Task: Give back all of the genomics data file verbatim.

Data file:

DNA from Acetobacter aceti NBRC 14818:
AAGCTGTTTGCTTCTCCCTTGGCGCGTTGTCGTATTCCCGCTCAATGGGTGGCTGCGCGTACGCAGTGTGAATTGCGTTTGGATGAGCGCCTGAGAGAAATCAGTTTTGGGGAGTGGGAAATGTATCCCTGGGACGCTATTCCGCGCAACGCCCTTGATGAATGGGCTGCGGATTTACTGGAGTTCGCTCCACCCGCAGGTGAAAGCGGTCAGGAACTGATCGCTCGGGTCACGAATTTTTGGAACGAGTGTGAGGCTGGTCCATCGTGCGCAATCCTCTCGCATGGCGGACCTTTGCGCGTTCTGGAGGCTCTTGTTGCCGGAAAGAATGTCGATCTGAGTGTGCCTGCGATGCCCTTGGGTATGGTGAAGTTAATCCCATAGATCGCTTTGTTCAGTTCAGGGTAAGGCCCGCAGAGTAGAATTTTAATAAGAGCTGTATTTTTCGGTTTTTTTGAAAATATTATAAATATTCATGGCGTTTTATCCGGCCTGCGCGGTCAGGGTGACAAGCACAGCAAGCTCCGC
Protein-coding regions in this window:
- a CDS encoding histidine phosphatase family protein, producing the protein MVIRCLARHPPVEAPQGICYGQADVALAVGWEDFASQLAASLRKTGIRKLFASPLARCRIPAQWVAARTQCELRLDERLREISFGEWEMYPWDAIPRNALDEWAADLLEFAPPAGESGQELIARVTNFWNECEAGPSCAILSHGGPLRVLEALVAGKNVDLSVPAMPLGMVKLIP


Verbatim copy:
DNA from Acetobacter aceti NBRC 14818:
AAGCTGTTTGCTTCTCCCTTGGCGCGTTGTCGTATTCCCGCTCAATGGGTGGCTGCGCGTACGCAGTGTGAATTGCGTTTGGATGAGCGCCTGAGAGAAATCAGTTTTGGGGAGTGGGAAATGTATCCCTGGGACGCTATTCCGCGCAACGCCCTTGATGAATGGGCTGCGGATTTACTGGAGTTCGCTCCACCCGCAGGTGAAAGCGGTCAGGAACTGATCGCTCGGGTCACGAATTTTTGGAACGAGTGTGAGGCTGGTCCATCGTGCGCAATCCTCTCGCATGGCGGACCTTTGCGCGTTCTGGAGGCTCTTGTTGCCGGAAAGAATGTCGATCTGAGTGTGCCTGCGATGCCCTTGGGTATGGTGAAGTTAATCCCATAGATCGCTTTGTTCAGTTCAGGGTAAGGCCCGCAGAGTAGAATTTTAATAAGAGCTGTATTTTTCGGTTTTTTTGAAAATATTATAAATATTCATGGCGTTTTATCCGGCCTGCGCGGTCAGGGTGACAAGCACAGCAAGCTCCGC
Protein-coding regions in this window:
- a CDS encoding histidine phosphatase family protein, producing the protein MVIRCLARHPPVEAPQGICYGQADVALAVGWEDFASQLAASLRKTGIRKLFASPLARCRIPAQWVAARTQCELRLDERLREISFGEWEMYPWDAIPRNALDEWAADLLEFAPPAGESGQELIARVTNFWNECEAGPSCAILSHGGPLRVLEALVAGKNVDLSVPAMPLGMVKLIP